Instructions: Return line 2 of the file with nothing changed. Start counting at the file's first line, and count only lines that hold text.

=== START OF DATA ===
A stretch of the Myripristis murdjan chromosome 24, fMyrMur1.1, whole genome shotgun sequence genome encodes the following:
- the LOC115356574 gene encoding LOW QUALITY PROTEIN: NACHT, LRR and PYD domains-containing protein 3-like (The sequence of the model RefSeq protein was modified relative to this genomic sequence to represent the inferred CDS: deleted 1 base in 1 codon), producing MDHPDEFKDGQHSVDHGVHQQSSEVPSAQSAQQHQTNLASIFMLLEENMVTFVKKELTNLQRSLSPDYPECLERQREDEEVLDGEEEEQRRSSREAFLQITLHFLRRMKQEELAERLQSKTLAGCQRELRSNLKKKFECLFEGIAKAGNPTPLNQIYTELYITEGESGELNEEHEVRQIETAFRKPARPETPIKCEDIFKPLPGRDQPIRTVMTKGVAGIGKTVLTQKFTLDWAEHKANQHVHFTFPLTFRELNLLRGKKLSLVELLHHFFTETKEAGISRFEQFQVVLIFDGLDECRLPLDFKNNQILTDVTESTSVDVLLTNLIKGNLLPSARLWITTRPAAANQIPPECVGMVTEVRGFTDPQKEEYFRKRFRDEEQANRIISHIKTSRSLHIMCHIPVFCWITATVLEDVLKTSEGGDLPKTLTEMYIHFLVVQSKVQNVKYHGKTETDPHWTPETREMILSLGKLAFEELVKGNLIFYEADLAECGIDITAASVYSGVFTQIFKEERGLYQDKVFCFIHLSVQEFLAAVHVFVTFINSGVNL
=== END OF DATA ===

- the LOC115356574 gene encoding LOW QUALITY PROTEIN: NACHT, LRR and PYD domains-containing protein 3-like (The sequence of the model RefSeq protein was modified relative to this genomic sequence to represent the inferred CDS: deleted 1 base in 1 codon), producing MDHPDEFKDGQHSVDHGVHQQSSEVPSAQSAQQHQTNLASIFMLLEENMVTFVKKELTNLQRSLSPDYPECLERQREDEEVLDGEEEEQRRSSREAFLQITLHFLRRMKQEELAERLQSKTLAGCQRELRSNLKKKFECLFEGIAKAGNPTPLNQIYTELYITEGESGELNEEHEVRQIETAFRKPARPETPIKCEDIFKPLPGRDQPIRTVMTKGVAGIGKTVLTQKFTLDWAEHKANQHVHFTFPLTFRELNLLRGKKLSLVELLHHFFTETKEAGISRFEQFQVVLIFDGLDECRLPLDFKNNQILTDVTESTSVDVLLTNLIKGNLLPSARLWITTRPAAANQIPPECVGMVTEVRGFTDPQKEEYFRKRFRDEEQANRIISHIKTSRSLHIMCHIPVFCWITATVLEDVLKTSEGGDLPKTLTEMYIHFLVVQSKVQNVKYHGKTETDPHWTPETREMILSLGKLAFEELVKGNLIFYEADLAECGIDITAASVYSGVFTQIFKEERGLYQDKVFCFIHLSVQEFLAAVHVFVTFINSGVNL